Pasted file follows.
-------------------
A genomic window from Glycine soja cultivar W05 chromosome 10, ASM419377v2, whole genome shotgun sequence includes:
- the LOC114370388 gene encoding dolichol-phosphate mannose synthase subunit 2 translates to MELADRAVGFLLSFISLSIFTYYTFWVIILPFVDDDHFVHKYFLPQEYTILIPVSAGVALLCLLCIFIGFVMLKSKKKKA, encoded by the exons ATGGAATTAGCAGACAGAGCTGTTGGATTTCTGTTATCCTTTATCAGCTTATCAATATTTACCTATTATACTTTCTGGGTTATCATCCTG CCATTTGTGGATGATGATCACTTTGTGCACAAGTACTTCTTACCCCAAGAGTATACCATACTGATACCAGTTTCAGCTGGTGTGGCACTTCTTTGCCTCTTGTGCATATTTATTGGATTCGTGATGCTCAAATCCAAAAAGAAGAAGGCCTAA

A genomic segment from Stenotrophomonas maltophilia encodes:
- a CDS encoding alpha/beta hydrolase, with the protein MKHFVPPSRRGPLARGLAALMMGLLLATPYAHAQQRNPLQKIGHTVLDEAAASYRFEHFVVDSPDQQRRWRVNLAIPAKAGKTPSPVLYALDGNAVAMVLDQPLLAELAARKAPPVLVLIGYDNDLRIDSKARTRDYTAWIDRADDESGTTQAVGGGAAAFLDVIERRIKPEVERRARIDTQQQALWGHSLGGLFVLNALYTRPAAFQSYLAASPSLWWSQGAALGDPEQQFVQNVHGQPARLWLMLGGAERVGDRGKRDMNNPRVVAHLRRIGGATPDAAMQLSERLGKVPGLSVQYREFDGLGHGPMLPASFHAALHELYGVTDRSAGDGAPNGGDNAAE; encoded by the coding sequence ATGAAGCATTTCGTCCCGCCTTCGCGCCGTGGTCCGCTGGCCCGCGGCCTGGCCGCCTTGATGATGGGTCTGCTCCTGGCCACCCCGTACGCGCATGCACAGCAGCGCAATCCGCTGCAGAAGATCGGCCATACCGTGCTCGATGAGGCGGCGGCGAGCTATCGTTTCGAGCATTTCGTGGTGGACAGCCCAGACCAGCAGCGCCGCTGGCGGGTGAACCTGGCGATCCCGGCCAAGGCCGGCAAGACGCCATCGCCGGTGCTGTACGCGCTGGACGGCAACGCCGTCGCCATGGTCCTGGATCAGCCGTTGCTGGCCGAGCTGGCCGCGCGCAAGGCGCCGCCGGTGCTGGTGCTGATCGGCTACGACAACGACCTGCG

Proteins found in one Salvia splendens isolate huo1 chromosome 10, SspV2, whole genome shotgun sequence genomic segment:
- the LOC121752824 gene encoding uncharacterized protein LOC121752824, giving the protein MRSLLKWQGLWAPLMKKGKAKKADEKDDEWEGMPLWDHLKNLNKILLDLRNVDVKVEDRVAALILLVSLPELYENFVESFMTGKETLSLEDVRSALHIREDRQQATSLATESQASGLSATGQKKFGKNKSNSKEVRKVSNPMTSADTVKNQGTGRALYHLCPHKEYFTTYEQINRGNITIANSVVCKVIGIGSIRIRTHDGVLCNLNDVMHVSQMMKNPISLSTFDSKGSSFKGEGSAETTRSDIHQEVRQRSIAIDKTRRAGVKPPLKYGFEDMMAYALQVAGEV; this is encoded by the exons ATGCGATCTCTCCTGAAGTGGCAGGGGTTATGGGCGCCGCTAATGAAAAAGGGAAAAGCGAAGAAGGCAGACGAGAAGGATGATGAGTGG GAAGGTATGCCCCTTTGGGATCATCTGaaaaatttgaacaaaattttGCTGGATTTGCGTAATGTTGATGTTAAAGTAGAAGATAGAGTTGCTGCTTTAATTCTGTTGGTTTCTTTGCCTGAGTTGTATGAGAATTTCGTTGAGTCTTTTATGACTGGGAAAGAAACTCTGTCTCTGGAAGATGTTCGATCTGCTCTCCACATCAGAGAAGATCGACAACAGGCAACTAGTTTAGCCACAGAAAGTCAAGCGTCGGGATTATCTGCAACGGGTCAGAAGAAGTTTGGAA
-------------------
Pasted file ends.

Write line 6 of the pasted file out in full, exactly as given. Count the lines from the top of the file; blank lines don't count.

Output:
- the LOC121752824 gene encoding uncharacterized protein LOC121752824, giving the protein MRSLLKWQGLWAPLMKKGKAKKADEKDDEWEGMPLWDHLKNLNKILLDLRNVDVKVEDRVAALILLVSLPELYENFVESFMTGKETLSLEDVRSALHIREDRQQATSLATESQASGLSATGQKKFGKNKSNSKEVRKVSNPMTSADTVKNQGTGRALYHLCPHKEYFTTYEQINRGNITIANSVVCKVIGIGSIRIRTHDGVLCNLNDVMHVSQMMKNPISLSTFDSKGSSFKGEGSAETTRSDIHQEVRQRSIAIDKTRRAGVKPPLKYGFEDMMAYALQVAGEV; this is encoded by the exons ATGCGATCTCTCCTGAAGTGGCAGGGGTTATGGGCGCCGCTAATGAAAAAGGGAAAAGCGAAGAAGGCAGACGAGAAGGATGATGAGTGG GAAGGTATGCCCCTTTGGGATCATCTGaaaaatttgaacaaaattttGCTGGATTTGCGTAATGTTGATGTTAAAGTAGAAGATAGAGTTGCTGCTTTAATTCTGTTGGTTTCTTTGCCTGAGTTGTATGAGAATTTCGTTGAGTCTTTTATGACTGGGAAAGAAACTCTGTCTCTGGAAGATGTTCGATCTGCTCTCCACATCAGAGAAGATCGACAACAGGCAACTAGTTTAGCCACAGAAAGTCAAGCGTCGGGATTATCTGCAACGGGTCAGAAGAAGTTTGGAA